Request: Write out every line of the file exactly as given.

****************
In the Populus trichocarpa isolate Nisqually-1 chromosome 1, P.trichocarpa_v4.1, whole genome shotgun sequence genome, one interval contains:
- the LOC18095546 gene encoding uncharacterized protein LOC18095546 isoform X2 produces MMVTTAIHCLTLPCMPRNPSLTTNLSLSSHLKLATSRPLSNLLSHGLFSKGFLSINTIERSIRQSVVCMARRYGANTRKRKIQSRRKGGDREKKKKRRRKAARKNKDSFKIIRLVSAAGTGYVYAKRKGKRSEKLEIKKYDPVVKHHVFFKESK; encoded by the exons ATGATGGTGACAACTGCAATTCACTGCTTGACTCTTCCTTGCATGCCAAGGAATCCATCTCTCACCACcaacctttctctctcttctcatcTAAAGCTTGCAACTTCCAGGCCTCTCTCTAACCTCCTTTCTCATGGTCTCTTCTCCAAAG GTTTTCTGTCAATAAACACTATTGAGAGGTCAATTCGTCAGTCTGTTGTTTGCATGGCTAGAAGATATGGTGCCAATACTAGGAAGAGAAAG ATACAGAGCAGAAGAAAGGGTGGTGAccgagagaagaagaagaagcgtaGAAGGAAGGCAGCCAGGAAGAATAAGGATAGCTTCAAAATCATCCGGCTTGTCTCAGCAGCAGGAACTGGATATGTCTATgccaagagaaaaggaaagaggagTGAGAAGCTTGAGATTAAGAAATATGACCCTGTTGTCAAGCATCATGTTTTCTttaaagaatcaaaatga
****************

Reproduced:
In the Populus trichocarpa isolate Nisqually-1 chromosome 1, P.trichocarpa_v4.1, whole genome shotgun sequence genome, one interval contains:
- the LOC18095546 gene encoding uncharacterized protein LOC18095546 isoform X2 produces MMVTTAIHCLTLPCMPRNPSLTTNLSLSSHLKLATSRPLSNLLSHGLFSKGFLSINTIERSIRQSVVCMARRYGANTRKRKIQSRRKGGDREKKKKRRRKAARKNKDSFKIIRLVSAAGTGYVYAKRKGKRSEKLEIKKYDPVVKHHVFFKESK; encoded by the exons ATGATGGTGACAACTGCAATTCACTGCTTGACTCTTCCTTGCATGCCAAGGAATCCATCTCTCACCACcaacctttctctctcttctcatcTAAAGCTTGCAACTTCCAGGCCTCTCTCTAACCTCCTTTCTCATGGTCTCTTCTCCAAAG GTTTTCTGTCAATAAACACTATTGAGAGGTCAATTCGTCAGTCTGTTGTTTGCATGGCTAGAAGATATGGTGCCAATACTAGGAAGAGAAAG ATACAGAGCAGAAGAAAGGGTGGTGAccgagagaagaagaagaagcgtaGAAGGAAGGCAGCCAGGAAGAATAAGGATAGCTTCAAAATCATCCGGCTTGTCTCAGCAGCAGGAACTGGATATGTCTATgccaagagaaaaggaaagaggagTGAGAAGCTTGAGATTAAGAAATATGACCCTGTTGTCAAGCATCATGTTTTCTttaaagaatcaaaatga